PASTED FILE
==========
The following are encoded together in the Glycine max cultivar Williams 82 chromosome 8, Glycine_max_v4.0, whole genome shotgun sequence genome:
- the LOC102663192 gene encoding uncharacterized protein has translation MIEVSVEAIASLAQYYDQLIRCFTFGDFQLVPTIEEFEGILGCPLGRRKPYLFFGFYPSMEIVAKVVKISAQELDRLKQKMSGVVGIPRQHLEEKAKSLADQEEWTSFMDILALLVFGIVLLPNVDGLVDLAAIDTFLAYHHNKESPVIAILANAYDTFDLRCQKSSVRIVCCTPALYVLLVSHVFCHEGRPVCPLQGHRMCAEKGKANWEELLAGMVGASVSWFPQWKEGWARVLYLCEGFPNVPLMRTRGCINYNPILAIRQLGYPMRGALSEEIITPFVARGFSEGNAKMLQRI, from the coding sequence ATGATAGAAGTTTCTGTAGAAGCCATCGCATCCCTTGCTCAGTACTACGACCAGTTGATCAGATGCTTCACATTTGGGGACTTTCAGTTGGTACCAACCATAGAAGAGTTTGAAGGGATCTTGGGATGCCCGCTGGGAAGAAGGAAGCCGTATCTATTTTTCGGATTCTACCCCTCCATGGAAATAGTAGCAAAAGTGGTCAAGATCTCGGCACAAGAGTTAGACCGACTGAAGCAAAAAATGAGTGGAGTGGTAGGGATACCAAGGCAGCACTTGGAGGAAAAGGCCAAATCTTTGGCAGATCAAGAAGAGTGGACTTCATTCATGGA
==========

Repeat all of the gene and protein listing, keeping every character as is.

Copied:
The following are encoded together in the Glycine max cultivar Williams 82 chromosome 8, Glycine_max_v4.0, whole genome shotgun sequence genome:
- the LOC102663192 gene encoding uncharacterized protein has translation MIEVSVEAIASLAQYYDQLIRCFTFGDFQLVPTIEEFEGILGCPLGRRKPYLFFGFYPSMEIVAKVVKISAQELDRLKQKMSGVVGIPRQHLEEKAKSLADQEEWTSFMDILALLVFGIVLLPNVDGLVDLAAIDTFLAYHHNKESPVIAILANAYDTFDLRCQKSSVRIVCCTPALYVLLVSHVFCHEGRPVCPLQGHRMCAEKGKANWEELLAGMVGASVSWFPQWKEGWARVLYLCEGFPNVPLMRTRGCINYNPILAIRQLGYPMRGALSEEIITPFVARGFSEGNAKMLQRI, from the coding sequence ATGATAGAAGTTTCTGTAGAAGCCATCGCATCCCTTGCTCAGTACTACGACCAGTTGATCAGATGCTTCACATTTGGGGACTTTCAGTTGGTACCAACCATAGAAGAGTTTGAAGGGATCTTGGGATGCCCGCTGGGAAGAAGGAAGCCGTATCTATTTTTCGGATTCTACCCCTCCATGGAAATAGTAGCAAAAGTGGTCAAGATCTCGGCACAAGAGTTAGACCGACTGAAGCAAAAAATGAGTGGAGTGGTAGGGATACCAAGGCAGCACTTGGAGGAAAAGGCCAAATCTTTGGCAGATCAAGAAGAGTGGACTTCATTCATGGA